He was eventually diagnosed with midline glioma, a highly aggressive brain cancer
A 25-year-old man in the UK tragically died from a brain tumour after the doctors misdiagnosed him, saying it was appendicitis. According to the New York Post, Josh Warner, a self-employed carpenter in the UK, and a young father, visited Darent Valley Hospital in June this year after suffering headaches and nausea. After a CT scan was conducted at the hospital, doctors initially diagnosed him with appendicitis, despite the absence of any abdominal pain. He was admitted into surgery to have his appendix removed.
Just hours after coming home, he was readmitted to the hospital, as he was still feeling sick. Another CT scan was conducted which revealed an anomaly in his brain. However, the doctors attributed it to a mere computer error and discharged him again. The doctors claimed that the anomaly occurred due to ''an issue with the scan machine.''
Mr Warner continued on with back-and-forth trips to the hospital, seeking answers for his pain, but was repeatedly turned away. Then on one day, when he suddenly collapsed on the floor of his grandparents' bathroom, he was rushed to Queen Elizabeth Hospital for another CT scan.
The results matched with those from Darent Valley Hospital, confirming a large brain tumour that had spread from the right side of his brain to the back and brain stem.
A biopsy was done on September 5 and Mr Warner was diagnosed with midline glioma, a highly aggressive brain cancer with an average life expectancy of less than one year, according to The Brain Tumour Charity.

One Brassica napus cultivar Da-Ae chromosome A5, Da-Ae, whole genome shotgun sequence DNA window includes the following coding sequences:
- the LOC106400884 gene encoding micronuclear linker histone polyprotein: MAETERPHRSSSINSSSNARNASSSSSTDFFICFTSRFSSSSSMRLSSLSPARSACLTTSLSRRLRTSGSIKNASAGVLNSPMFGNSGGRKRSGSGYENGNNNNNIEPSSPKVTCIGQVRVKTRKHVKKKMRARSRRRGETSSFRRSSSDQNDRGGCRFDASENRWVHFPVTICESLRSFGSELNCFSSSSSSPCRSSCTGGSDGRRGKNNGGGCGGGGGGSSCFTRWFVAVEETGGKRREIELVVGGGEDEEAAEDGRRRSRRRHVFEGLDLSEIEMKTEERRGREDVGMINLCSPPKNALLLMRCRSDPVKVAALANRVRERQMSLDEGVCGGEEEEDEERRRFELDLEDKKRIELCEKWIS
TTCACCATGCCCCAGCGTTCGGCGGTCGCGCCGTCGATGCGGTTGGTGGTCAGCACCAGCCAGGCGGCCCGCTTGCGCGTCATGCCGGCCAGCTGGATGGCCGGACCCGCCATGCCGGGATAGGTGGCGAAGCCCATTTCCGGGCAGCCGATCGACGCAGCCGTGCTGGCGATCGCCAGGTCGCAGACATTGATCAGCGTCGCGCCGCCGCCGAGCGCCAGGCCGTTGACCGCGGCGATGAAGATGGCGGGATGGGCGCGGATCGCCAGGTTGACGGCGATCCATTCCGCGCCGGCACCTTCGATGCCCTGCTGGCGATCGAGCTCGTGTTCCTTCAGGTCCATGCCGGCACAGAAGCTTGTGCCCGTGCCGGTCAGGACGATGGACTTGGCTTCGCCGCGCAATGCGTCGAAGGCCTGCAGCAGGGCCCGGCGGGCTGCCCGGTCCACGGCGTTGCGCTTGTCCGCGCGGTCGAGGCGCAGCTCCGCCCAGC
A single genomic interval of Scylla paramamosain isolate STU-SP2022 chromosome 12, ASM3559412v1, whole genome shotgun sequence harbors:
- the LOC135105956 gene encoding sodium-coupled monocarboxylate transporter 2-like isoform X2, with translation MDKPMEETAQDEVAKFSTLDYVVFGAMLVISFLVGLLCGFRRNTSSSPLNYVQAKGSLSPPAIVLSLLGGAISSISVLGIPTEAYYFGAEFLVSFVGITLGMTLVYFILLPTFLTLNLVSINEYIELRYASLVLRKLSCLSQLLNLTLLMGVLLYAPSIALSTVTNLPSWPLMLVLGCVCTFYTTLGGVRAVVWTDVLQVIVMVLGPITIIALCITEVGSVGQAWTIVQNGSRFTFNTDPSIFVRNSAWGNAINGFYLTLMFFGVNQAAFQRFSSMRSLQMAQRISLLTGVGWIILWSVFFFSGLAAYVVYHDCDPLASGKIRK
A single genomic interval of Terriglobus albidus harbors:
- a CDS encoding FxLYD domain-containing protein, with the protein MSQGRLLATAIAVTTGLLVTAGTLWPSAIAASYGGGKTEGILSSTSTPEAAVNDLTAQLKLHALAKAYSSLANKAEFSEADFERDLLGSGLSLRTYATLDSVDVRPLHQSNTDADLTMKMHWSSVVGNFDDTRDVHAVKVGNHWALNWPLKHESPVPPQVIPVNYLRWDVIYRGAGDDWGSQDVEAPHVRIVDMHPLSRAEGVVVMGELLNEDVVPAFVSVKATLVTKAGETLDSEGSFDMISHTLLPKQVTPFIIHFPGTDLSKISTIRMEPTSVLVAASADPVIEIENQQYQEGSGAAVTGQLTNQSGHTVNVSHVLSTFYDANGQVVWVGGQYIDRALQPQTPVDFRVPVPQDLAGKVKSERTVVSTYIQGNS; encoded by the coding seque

Doctors gave him only three months to live, but he died just 12 days after the diagnosis on September 17, at the Greenwich and Bexley Community Hospice.
His family is now sharing his story in the hopes of raising awareness of the deadly disease. His mother Eve Pateman, said, "Sadly on Sunday 17th September, our beautiful boy took his last breath. He was honestly the bravest person we have ever met and our hearts are broken. Even though he was massively let down, he showed such courage and wanted to share his story and highlight the symptoms of brain tumor, so that no one else ever gets misdiagnosed or not believed. We miss our son terribly and thank all who have been so very supportive of us during this incredibly difficult time.''
A fundraising page had been set up to help support him through treatment, which will now be put into a fund for his son. His family is also in the process of filing a complaint against the hospital that misdiagnosed his illness and turned him away. A spokesperson for Darent Valley Hospital and Gravesham NHS Trust said the case was being examined.